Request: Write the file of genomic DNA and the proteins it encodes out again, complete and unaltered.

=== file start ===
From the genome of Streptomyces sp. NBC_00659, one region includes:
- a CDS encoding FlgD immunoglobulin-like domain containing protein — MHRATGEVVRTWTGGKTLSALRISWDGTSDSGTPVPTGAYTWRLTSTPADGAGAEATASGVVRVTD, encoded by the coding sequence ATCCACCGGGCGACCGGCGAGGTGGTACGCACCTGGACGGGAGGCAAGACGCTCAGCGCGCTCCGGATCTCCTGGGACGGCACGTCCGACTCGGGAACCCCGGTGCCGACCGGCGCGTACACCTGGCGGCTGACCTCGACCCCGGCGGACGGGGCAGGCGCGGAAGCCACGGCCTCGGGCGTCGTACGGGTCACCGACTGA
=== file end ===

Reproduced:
From the genome of Streptomyces sp. NBC_00659, one region includes:
- a CDS encoding FlgD immunoglobulin-like domain containing protein — MHRATGEVVRTWTGGKTLSALRISWDGTSDSGTPVPTGAYTWRLTSTPADGAGAEATASGVVRVTD, encoded by the coding sequence ATCCACCGGGCGACCGGCGAGGTGGTACGCACCTGGACGGGAGGCAAGACGCTCAGCGCGCTCCGGATCTCCTGGGACGGCACGTCCGACTCGGGAACCCCGGTGCCGACCGGCGCGTACACCTGGCGGCTGACCTCGACCCCGGCGGACGGGGCAGGCGCGGAAGCCACGGCCTCGGGCGTCGTACGGGTCACCGACTGA